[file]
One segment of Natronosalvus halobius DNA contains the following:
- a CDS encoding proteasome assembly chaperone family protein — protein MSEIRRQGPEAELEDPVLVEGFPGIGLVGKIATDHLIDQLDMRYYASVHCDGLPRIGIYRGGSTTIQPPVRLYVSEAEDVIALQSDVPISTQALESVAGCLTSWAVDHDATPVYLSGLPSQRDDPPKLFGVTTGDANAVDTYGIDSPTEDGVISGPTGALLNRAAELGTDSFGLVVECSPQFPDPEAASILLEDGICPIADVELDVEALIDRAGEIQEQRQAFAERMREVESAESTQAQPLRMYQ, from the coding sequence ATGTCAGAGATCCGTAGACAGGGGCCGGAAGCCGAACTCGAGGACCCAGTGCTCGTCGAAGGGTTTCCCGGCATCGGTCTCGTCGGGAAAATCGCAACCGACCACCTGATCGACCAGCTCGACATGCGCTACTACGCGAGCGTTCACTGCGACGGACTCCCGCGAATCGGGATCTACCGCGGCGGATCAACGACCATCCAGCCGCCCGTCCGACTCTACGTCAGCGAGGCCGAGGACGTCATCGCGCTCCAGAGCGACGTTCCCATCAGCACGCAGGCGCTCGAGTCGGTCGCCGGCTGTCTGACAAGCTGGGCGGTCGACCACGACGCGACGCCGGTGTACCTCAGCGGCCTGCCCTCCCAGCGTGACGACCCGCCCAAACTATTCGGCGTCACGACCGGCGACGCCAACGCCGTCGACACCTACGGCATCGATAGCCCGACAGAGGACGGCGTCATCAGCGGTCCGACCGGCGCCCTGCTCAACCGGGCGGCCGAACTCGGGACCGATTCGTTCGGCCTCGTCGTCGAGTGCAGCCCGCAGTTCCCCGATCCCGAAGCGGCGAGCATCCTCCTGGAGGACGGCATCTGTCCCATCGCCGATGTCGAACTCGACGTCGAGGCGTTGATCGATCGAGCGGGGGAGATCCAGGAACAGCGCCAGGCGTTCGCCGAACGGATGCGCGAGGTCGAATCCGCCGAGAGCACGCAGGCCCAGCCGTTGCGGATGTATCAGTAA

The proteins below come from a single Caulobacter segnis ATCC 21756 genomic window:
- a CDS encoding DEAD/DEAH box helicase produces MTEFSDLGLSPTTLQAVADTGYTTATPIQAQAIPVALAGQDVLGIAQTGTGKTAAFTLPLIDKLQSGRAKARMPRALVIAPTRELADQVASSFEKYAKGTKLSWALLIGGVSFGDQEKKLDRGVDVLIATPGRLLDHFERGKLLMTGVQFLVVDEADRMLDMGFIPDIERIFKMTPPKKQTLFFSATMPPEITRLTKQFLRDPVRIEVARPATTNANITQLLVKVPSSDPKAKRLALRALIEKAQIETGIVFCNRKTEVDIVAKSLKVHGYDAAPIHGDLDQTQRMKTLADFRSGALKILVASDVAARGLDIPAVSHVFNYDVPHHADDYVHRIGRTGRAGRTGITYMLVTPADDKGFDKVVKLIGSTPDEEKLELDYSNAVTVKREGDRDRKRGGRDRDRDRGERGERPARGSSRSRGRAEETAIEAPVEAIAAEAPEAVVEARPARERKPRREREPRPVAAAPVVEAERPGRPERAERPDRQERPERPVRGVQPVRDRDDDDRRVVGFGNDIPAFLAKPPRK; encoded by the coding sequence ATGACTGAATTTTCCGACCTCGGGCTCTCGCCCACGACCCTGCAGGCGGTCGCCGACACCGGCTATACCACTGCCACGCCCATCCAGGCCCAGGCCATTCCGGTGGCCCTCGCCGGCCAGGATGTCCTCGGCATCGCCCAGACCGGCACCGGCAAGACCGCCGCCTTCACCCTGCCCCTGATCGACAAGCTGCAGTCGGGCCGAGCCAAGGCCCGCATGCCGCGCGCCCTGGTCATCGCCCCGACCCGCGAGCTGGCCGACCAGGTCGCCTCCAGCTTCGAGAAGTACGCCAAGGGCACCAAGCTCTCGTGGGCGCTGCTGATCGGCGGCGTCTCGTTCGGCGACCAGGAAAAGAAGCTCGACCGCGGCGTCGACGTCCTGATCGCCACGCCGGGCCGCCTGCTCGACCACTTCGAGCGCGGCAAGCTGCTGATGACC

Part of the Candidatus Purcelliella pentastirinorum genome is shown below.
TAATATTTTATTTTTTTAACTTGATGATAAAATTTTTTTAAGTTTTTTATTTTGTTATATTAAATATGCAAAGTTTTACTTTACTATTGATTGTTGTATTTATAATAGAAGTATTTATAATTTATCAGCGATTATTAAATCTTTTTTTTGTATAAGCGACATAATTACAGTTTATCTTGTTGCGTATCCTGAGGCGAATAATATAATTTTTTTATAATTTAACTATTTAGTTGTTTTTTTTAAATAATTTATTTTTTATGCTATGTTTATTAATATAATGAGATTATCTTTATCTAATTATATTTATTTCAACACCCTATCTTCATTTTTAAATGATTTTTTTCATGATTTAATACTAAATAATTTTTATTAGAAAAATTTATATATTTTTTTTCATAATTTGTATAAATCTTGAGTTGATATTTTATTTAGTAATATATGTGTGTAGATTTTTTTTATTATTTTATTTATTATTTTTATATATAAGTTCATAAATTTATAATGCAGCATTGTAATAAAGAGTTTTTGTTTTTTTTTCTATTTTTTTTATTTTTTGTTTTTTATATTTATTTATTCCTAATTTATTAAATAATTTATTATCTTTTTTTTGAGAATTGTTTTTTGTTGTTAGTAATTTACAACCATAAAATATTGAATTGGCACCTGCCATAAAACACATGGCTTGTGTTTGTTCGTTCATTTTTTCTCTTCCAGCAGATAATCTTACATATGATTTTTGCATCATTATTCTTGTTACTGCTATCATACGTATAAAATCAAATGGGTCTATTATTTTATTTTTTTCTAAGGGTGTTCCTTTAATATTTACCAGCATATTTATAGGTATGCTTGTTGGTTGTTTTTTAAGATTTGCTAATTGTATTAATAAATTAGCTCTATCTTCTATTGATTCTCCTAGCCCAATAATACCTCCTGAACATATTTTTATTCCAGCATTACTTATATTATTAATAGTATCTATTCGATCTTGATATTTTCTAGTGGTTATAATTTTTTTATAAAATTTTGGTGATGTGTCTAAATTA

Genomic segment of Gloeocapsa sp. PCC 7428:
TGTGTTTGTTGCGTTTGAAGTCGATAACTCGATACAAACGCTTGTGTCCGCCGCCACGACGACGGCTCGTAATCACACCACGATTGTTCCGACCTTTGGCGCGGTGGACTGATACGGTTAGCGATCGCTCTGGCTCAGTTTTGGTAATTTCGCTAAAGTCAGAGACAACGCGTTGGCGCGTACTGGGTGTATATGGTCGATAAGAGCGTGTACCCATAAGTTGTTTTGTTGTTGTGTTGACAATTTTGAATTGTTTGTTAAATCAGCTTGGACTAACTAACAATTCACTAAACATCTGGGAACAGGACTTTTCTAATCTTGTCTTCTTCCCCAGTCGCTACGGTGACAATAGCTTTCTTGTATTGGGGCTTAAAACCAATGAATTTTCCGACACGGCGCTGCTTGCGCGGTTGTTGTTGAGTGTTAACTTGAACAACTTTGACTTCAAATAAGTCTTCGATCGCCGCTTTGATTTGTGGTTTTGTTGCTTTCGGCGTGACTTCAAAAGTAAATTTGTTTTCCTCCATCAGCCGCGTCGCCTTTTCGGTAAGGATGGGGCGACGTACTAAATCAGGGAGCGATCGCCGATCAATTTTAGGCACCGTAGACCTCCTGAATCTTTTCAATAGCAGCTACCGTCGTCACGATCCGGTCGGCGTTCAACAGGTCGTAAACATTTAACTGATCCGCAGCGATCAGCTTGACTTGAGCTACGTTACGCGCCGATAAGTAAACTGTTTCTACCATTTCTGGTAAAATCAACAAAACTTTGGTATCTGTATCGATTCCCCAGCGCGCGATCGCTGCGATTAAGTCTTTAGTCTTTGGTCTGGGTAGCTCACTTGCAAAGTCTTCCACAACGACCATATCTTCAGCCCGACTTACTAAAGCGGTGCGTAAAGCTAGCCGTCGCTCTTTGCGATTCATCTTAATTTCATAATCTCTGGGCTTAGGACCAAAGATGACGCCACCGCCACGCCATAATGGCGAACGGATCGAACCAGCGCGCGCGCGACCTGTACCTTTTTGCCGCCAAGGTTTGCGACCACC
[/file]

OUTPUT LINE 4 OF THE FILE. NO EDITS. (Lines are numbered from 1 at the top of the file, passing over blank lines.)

- a CDS encoding DEAD/DEAH box helicase produces MTEFSDLGLSPTTLQAVADTGYTTATPIQAQAIPVALAGQDVLGIAQTGTGKTAAFTLPLIDKLQSGRAKARMPRALVIAPTRELADQVASSFEKYAKGTKLSWALLIGGVSFGDQEKKLDRGVDVLIATPGRLLDHFERGKLLMTGVQFLVVDEADRMLDMGFIPDIERIFKMTPPKKQTLFFSATMPPEITRLTKQFLRDPVRIEVARPATTNANITQLLVKVPSSDPKAKRLALRALIEKAQIETGIVFCNRKTEVDIVAKSLKVHGYDAAPIHGDLDQTQRMKTLADFRSGALKILVASDVAARGLDIPAVSHVFNYDVPHHADDYVHRIGRTGRAGRTGITYMLVTPADDKGFDKVVKLIGSTPDEEKLELDYSNAVTVKREGDRDRKRGGRDRDRDRGERGERPARGSSRSRGRAEETAIEAPVEAIAAEAPEAVVEARPARERKPRREREPRPVAAAPVVEAERPGRPERAERPDRQERPERPVRGVQPVRDRDDDDRRVVGFGNDIPAFLAKPPRK; encoded by the coding sequence ATGACTGAATTTTCCGACCTCGGGCTCTCGCCCACGACCCTGCAGGCGGTCGCCGACACCGGCTATACCACTGCCACGCCCATCCAGGCCCAGGCCATTCCGGTGGCCCTCGCCGGCCAGGATGTCCTCGGCATCGCCCAGACCGGCACCGGCAAGACCGCCGCCTTCACCCTGCCCCTGATCGACAAGCTGCAGTCGGGCCGAGCCAAGGCCCGCATGCCGCGCGCCCTGGTCATCGCCCCGACCCGCGAGCTGGCCGACCAGGTCGCCTCCAGCTTCGAGAAGTACGCCAAGGGCACCAAGCTCTCGTGGGCGCTGCTGATCGGCGGCGTCTCGTTCGGCGACCAGGAAAAGAAGCTCGACCGCGGCGTCGACGTCCTGATCGCCACGCCGGGCCGCCTGCTCGACCACTTCGAGCGCGGCAAGCTGCTGATGACC